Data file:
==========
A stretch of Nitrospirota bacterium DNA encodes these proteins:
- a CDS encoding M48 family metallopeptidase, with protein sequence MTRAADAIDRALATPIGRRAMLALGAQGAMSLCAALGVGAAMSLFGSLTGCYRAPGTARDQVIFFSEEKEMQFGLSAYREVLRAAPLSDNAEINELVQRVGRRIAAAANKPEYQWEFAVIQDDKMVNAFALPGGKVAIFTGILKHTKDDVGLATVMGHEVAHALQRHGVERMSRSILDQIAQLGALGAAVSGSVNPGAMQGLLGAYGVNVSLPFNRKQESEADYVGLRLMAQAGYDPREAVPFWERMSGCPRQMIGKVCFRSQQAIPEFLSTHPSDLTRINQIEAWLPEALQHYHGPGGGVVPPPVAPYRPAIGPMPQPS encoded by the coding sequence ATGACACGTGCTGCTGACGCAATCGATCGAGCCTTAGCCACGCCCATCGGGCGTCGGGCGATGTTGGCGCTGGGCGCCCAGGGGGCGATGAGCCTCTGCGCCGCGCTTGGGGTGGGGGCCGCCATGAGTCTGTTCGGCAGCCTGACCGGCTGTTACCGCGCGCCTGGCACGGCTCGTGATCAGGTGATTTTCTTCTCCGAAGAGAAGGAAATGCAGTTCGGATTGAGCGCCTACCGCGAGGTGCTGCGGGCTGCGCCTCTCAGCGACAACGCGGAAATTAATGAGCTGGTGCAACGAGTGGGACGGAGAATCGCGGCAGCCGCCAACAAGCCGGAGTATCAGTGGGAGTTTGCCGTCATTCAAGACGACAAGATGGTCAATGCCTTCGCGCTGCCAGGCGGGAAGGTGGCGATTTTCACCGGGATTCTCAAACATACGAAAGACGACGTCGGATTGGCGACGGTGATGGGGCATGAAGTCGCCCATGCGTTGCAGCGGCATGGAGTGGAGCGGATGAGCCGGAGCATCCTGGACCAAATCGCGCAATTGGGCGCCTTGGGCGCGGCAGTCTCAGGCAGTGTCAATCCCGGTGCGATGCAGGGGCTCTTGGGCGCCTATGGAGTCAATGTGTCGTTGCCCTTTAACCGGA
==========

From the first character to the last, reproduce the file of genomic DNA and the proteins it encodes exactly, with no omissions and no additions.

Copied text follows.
A stretch of Nitrospirota bacterium DNA encodes these proteins:
- a CDS encoding M48 family metallopeptidase, with protein sequence MTRAADAIDRALATPIGRRAMLALGAQGAMSLCAALGVGAAMSLFGSLTGCYRAPGTARDQVIFFSEEKEMQFGLSAYREVLRAAPLSDNAEINELVQRVGRRIAAAANKPEYQWEFAVIQDDKMVNAFALPGGKVAIFTGILKHTKDDVGLATVMGHEVAHALQRHGVERMSRSILDQIAQLGALGAAVSGSVNPGAMQGLLGAYGVNVSLPFNRKQESEADYVGLRLMAQAGYDPREAVPFWERMSGCPRQMIGKVCFRSQQAIPEFLSTHPSDLTRINQIEAWLPEALQHYHGPGGGVVPPPVAPYRPAIGPMPQPS encoded by the coding sequence ATGACACGTGCTGCTGACGCAATCGATCGAGCCTTAGCCACGCCCATCGGGCGTCGGGCGATGTTGGCGCTGGGCGCCCAGGGGGCGATGAGCCTCTGCGCCGCGCTTGGGGTGGGGGCCGCCATGAGTCTGTTCGGCAGCCTGACCGGCTGTTACCGCGCGCCTGGCACGGCTCGTGATCAGGTGATTTTCTTCTCCGAAGAGAAGGAAATGCAGTTCGGATTGAGCGCCTACCGCGAGGTGCTGCGGGCTGCGCCTCTCAGCGACAACGCGGAAATTAATGAGCTGGTGCAACGAGTGGGACGGAGAATCGCGGCAGCCGCCAACAAGCCGGAGTATCAGTGGGAGTTTGCCGTCATTCAAGACGACAAGATGGTCAATGCCTTCGCGCTGCCAGGCGGGAAGGTGGCGATTTTCACCGGGATTCTCAAACATACGAAAGACGACGTCGGATTGGCGACGGTGATGGGGCATGAAGTCGCCCATGCGTTGCAGCGGCATGGAGTGGAGCGGATGAGCCGGAGCATCCTGGACCAAATCGCGCAATTGGGCGCCTTGGGCGCGGCAGTCTCAGGCAGTGTCAATCCCGGTGCGATGCAGGGGCTCTTGGGCGCCTATGGAGTCAATGTGTCGTTGCCCTTTAACCGGA